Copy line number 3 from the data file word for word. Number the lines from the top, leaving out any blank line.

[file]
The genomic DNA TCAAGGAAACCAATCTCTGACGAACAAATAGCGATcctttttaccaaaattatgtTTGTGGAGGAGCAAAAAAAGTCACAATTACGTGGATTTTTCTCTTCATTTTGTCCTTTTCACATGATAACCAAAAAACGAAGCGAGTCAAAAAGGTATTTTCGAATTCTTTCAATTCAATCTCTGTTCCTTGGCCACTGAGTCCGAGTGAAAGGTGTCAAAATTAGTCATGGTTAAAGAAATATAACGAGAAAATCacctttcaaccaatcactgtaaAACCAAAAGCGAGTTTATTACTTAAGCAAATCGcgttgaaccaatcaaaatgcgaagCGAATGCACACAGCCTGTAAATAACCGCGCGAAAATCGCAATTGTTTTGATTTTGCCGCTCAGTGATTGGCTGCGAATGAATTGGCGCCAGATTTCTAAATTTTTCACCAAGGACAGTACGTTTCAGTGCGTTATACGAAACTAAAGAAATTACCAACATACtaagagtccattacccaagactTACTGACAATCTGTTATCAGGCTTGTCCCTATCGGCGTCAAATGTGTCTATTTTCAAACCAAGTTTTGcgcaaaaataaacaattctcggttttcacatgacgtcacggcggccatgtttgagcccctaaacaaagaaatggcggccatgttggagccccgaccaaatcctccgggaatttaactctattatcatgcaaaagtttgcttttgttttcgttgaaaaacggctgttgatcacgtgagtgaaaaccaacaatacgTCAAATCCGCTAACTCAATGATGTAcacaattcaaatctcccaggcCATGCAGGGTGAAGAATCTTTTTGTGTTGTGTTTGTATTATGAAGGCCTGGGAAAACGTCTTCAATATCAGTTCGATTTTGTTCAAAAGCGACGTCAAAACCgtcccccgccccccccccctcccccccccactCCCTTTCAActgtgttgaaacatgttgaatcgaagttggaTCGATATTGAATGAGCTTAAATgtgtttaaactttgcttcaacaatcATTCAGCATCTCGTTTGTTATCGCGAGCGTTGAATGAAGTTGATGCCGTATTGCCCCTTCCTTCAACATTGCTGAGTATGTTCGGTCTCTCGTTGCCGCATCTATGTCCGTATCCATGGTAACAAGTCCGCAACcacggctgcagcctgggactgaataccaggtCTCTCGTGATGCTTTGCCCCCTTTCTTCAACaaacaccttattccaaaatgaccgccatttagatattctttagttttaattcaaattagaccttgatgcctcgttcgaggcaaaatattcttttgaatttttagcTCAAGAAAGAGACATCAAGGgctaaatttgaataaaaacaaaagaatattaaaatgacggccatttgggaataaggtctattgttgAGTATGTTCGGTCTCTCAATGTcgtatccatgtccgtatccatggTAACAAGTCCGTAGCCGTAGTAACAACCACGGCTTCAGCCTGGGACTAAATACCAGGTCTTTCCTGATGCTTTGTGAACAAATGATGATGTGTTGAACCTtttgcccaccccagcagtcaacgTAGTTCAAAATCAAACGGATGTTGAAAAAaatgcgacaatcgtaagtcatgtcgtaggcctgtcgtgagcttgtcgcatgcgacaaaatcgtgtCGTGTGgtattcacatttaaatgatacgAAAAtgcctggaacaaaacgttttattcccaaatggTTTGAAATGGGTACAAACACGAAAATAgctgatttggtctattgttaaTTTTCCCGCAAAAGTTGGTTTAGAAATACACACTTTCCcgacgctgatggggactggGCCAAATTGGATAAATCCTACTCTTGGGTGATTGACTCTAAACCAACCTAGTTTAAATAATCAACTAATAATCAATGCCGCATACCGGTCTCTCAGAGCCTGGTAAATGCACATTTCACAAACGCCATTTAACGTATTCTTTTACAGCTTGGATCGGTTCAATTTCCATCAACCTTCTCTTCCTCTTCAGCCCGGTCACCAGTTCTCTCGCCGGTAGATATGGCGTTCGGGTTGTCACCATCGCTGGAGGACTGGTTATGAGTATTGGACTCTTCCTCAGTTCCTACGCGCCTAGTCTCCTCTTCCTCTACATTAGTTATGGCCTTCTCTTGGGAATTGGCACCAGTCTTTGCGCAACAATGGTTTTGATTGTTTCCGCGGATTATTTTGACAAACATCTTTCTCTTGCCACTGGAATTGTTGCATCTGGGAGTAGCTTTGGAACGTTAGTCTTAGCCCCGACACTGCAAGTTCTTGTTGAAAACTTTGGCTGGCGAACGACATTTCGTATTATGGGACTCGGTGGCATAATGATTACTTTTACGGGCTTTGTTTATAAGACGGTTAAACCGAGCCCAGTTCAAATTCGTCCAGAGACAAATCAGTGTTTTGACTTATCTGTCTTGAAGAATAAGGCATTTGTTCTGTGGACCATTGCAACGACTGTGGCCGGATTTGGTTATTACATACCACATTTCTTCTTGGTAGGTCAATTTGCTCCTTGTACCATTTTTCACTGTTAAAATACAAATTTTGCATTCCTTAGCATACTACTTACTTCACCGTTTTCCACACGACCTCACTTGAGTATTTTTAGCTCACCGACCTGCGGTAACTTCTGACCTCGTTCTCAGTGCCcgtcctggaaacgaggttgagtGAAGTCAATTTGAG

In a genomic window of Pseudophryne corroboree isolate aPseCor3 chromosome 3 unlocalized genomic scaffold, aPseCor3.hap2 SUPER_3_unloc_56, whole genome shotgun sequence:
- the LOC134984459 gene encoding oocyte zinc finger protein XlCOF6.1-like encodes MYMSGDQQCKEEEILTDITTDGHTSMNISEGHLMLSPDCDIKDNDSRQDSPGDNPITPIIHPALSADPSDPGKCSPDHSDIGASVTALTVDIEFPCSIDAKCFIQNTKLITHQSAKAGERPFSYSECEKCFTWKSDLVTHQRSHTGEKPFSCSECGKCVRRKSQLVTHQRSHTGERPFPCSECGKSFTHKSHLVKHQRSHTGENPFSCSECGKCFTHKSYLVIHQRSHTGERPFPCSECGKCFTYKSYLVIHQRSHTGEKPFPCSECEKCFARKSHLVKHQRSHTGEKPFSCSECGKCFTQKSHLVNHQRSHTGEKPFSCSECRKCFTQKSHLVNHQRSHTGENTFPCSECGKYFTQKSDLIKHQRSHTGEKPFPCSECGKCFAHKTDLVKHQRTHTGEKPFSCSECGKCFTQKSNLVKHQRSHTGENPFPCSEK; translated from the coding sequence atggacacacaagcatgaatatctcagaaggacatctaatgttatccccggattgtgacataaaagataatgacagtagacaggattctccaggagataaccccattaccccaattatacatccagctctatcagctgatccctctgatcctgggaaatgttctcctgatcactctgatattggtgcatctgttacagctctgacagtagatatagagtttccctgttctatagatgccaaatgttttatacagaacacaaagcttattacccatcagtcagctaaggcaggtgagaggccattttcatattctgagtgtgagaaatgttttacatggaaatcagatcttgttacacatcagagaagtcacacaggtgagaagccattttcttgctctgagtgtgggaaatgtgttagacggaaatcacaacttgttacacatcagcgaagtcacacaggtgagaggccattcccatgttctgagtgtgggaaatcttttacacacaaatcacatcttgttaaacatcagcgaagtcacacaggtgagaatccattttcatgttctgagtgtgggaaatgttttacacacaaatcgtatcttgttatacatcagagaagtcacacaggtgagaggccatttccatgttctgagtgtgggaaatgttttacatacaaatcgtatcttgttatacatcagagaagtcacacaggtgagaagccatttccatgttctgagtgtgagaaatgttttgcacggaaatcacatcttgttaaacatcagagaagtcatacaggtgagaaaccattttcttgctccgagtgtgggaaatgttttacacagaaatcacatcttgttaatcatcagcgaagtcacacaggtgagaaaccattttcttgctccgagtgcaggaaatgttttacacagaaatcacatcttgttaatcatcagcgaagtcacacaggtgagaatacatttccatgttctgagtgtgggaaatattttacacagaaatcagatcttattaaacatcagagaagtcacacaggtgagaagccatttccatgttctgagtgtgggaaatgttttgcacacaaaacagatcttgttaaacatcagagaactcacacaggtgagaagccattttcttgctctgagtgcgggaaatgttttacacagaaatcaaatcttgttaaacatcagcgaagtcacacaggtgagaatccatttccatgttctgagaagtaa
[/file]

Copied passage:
- the LOC134984459 gene encoding oocyte zinc finger protein XlCOF6.1-like encodes MYMSGDQQCKEEEILTDITTDGHTSMNISEGHLMLSPDCDIKDNDSRQDSPGDNPITPIIHPALSADPSDPGKCSPDHSDIGASVTALTVDIEFPCSIDAKCFIQNTKLITHQSAKAGERPFSYSECEKCFTWKSDLVTHQRSHTGEKPFSCSECGKCVRRKSQLVTHQRSHTGERPFPCSECGKSFTHKSHLVKHQRSHTGENPFSCSECGKCFTHKSYLVIHQRSHTGERPFPCSECGKCFTYKSYLVIHQRSHTGEKPFPCSECEKCFARKSHLVKHQRSHTGEKPFSCSECGKCFTQKSHLVNHQRSHTGEKPFSCSECRKCFTQKSHLVNHQRSHTGENTFPCSECGKYFTQKSDLIKHQRSHTGEKPFPCSECGKCFAHKTDLVKHQRTHTGEKPFSCSECGKCFTQKSNLVKHQRSHTGENPFPCSEK; translated from the coding sequence atggacacacaagcatgaatatctcagaaggacatctaatgttatccccggattgtgacataaaagataatgacagtagacaggattctccaggagataaccccattaccccaattatacatccagctctatcagctgatccctctgatcctgggaaatgttctcctgatcactctgatattggtgcatctgttacagctctgacagtagatatagagtttccctgttctatagatgccaaatgttttatacagaacacaaagcttattacccatcagtcagctaaggcaggtgagaggccattttcatattctgagtgtgagaaatgttttacatggaaatcagatcttgttacacatcagagaagtcacacaggtgagaagccattttcttgctctgagtgtgggaaatgtgttagacggaaatcacaacttgttacacatcagcgaagtcacacaggtgagaggccattcccatgttctgagtgtgggaaatcttttacacacaaatcacatcttgttaaacatcagcgaagtcacacaggtgagaatccattttcatgttctgagtgtgggaaatgttttacacacaaatcgtatcttgttatacatcagagaagtcacacaggtgagaggccatttccatgttctgagtgtgggaaatgttttacatacaaatcgtatcttgttatacatcagagaagtcacacaggtgagaagccatttccatgttctgagtgtgagaaatgttttgcacggaaatcacatcttgttaaacatcagagaagtcatacaggtgagaaaccattttcttgctccgagtgtgggaaatgttttacacagaaatcacatcttgttaatcatcagcgaagtcacacaggtgagaaaccattttcttgctccgagtgcaggaaatgttttacacagaaatcacatcttgttaatcatcagcgaagtcacacaggtgagaatacatttccatgttctgagtgtgggaaatattttacacagaaatcagatcttattaaacatcagagaagtcacacaggtgagaagccatttccatgttctgagtgtgggaaatgttttgcacacaaaacagatcttgttaaacatcagagaactcacacaggtgagaagccattttcttgctctgagtgcgggaaatgttttacacagaaatcaaatcttgttaaacatcagcgaagtcacacaggtgagaatccatttccatgttctgagaagtaa